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The Good Mayor by Andrew Nicoll

Writing.ie | Book Reviews | Literary Fiction

By Swirl and Thread

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Marking ten years since The Good Mayor won the Saltire First Book Award, Black & White have just published a brand-new edition of this international bestseller. It has been published in 20 different languages and has sold in approximately 23 territories.

The Good Mayor by Andrew Nicoll is a novel that I can honestly say is THE most quirky book I have EVER read. It is described as ‘a novel of love, loss, magic, friendship, wonderful food, a brass band, an Italian witch, a large lawyer, an occasional dog and a car chase that takes place at walking pace’

From the very first page it was obvious how very different this book would be…

‘These days, not many people visit Dot. Not many people have a reason to sail so far north into the Baltic, particularly not into the shallow seas at the mouth of the River Ampersand. There are so many little islands offshore, some of them appearing only at low tide, some of them, from time to time, coalescing with their neighbours with the capriciousness of an Italian government, that the cartographers of four nations long ago abandoned any attempt to map the place.’

Littered throughout with fictitious places of a grammatical nature such as Dot, Dash, Umlaut and Ampersand, The Good Mayor is a treat for your imagination. This is a book that you slowly navigate as you lose yourself in the magic of Andrew Nicoll’s writing. Dot is a town of wonder, populated by a very unconventional folk but in particular with one very appreciated and gentle man, Tibo Krovic, the Mayor of the town. Tibo Krovic has been the Mayor of Dot for many years, garnering great respect from all. His fairness, his work ethic, his general demeanor, his patience with every single person he encounters, has earned him the affectionate title of Good Tibo Krovic, The Good Mayor.

Tibo Krovic lives alone, with routine being a very important aspect of his day. He gets up at the same time each morning, stopping at The Golden Angel where he will order ‘a strong Viennese coffee with plenty of figs, drink it, suck one mint and leave the rest of the bag on the table.’ He walks into the council chambers of the Town Hall and continues up a green marble staircase to his office, where he carries out his mayoral duties in the presence of his secretary Mrs. Agatha Stopak. Tibo is in love and has been for some time with this woman, this perfect woman, who symbolises everything that Tibo desires. He studies her daily, longingly, but he keeps his thoughts to himself, as Agatha Stopak is married and Tibo respects this however frustrated it makes him feel.

One day Agatha Stopak’s lunchbox falls into a fountain and life for Tibo Krovic changes forever. He sets off on a journey of love and loss, a journey filled with passion and mysticism, a journey of hope. As a reader we experience these sensations with Tibo. We witness Agatha, as her life begins to unravel. We are introduced to an Italian woman with other senses, a strega, a witch. This woman can sense things, she feels things, she knows things and, through her, Agatha and Tibo’s relationship has a chance to flourish…..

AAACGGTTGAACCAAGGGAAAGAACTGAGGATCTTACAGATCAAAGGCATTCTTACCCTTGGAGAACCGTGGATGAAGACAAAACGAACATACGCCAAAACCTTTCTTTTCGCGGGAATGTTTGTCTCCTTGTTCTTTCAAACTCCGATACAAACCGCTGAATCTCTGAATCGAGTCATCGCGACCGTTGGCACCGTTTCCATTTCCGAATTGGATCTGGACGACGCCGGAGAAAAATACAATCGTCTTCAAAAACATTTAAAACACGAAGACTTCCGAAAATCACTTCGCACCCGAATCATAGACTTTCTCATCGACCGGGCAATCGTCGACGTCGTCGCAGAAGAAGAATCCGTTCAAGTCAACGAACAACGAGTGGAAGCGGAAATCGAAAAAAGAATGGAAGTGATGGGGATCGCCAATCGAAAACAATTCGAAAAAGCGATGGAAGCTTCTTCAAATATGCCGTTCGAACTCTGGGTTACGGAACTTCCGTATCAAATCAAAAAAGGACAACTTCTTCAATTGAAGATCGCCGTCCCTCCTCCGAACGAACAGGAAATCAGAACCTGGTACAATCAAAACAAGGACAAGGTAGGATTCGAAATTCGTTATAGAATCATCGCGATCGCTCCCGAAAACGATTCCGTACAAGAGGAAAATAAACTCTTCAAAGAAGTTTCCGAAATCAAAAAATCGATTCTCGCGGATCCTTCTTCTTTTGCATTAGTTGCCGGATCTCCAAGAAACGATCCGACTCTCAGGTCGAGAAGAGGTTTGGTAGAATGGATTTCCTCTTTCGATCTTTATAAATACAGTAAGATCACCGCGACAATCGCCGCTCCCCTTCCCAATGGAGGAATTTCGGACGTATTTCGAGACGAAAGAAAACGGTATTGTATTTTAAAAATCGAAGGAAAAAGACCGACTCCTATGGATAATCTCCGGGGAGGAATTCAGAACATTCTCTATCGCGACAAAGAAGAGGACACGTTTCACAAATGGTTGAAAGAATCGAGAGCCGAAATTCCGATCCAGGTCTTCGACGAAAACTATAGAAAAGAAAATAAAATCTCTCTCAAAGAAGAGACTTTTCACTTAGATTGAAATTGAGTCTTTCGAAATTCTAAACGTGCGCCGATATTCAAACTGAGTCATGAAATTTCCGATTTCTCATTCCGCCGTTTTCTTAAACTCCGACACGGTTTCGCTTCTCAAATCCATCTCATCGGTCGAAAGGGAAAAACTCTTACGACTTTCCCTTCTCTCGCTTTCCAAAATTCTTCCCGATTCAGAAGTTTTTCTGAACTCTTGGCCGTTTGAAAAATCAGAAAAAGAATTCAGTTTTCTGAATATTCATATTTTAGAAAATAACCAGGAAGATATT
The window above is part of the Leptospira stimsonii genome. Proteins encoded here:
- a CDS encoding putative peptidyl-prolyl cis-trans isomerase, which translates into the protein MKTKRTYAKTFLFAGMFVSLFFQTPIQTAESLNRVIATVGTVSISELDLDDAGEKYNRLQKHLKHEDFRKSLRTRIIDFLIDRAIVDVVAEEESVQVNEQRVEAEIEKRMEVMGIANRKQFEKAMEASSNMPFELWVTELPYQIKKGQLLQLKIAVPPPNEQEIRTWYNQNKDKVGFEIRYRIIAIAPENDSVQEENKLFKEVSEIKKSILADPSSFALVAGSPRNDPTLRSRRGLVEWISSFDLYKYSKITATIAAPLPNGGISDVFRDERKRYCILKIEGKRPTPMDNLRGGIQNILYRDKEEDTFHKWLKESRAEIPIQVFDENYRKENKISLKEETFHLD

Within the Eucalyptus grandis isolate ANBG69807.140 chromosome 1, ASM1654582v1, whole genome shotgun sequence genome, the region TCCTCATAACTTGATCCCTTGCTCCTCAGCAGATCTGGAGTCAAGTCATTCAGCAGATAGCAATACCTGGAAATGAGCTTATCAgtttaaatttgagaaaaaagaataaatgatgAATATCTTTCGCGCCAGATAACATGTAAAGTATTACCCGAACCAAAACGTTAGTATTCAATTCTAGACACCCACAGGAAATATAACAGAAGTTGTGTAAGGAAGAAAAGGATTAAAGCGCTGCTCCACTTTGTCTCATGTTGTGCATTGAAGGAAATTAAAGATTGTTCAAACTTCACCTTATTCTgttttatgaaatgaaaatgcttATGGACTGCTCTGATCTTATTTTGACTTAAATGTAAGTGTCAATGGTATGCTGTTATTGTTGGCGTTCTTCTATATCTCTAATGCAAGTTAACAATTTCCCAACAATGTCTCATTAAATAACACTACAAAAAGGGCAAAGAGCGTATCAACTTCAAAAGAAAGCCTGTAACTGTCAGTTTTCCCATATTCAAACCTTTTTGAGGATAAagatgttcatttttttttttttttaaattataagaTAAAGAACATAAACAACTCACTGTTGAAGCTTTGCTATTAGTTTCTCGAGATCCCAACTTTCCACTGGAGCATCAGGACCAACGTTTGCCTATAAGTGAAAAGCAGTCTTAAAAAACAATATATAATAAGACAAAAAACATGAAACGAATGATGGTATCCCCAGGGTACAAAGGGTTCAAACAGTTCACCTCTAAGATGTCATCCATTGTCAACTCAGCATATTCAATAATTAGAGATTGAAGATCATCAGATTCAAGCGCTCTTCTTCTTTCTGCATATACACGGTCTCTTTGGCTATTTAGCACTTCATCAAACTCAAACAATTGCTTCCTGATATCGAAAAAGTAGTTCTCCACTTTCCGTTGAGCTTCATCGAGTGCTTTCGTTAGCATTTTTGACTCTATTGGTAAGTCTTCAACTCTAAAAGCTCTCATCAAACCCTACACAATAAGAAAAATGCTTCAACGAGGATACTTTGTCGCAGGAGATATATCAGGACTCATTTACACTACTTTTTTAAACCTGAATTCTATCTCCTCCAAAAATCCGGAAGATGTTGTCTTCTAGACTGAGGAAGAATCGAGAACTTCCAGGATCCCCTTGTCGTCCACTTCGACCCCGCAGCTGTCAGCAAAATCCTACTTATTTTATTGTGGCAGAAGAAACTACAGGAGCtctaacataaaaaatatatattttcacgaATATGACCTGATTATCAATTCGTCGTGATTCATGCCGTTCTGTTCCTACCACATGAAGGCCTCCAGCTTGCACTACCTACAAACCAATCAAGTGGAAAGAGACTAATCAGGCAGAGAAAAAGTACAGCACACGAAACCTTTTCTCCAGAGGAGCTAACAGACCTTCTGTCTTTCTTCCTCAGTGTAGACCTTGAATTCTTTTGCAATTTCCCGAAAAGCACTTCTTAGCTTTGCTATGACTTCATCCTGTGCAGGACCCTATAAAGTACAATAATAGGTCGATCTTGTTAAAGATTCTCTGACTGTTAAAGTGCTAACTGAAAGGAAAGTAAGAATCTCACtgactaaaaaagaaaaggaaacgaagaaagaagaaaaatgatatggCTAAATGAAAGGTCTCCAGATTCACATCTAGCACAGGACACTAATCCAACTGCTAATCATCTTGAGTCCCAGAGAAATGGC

The Good Mayor is a novel filled with pure magic and beauty. A difficult book to pigeon-hole, magic realism is probably the best genre, the best fit. Dot is a town where anything can happen, a place where hidden forces hide in the cracks of people’s homes and in the hearts and minds of it’s inhabitants. Tibo Krovic and Agatha Stopak are unusual characters, as are all the folk featured in this novel, but at the heart of their story are very real themes, that of love and romance, of hope and of friendship.

The Good Mayor is the perfect read for all who seek the unconventional, the peculiar. It is pure escapism. It is quite an extraordinary read, a very fantastical read, an eccentric read, filled with a lovable array of characters who inhabit a curious town, a forgotten town in a forgotten part of the Baltic.

‘The men of Dot needed no maps to navigate the islands which protect their little harbour. They found their way through the archipelago by smell. They guided themselves by the colour of the sea or the patterns of the waves or the rhythm of the current or the position of this eddy or that piece of slack water or the shape of the breakers where two tides crossed. The men of Dot sailed confidently out of their harbour seven centuries ago, taking skins and dried fish to the ports of the Hanseatic League and they sailed home yesterday with cigarettes and vodka that nobody else need know anything about….’

(c) Swirl and Thread

Order your copy online here.

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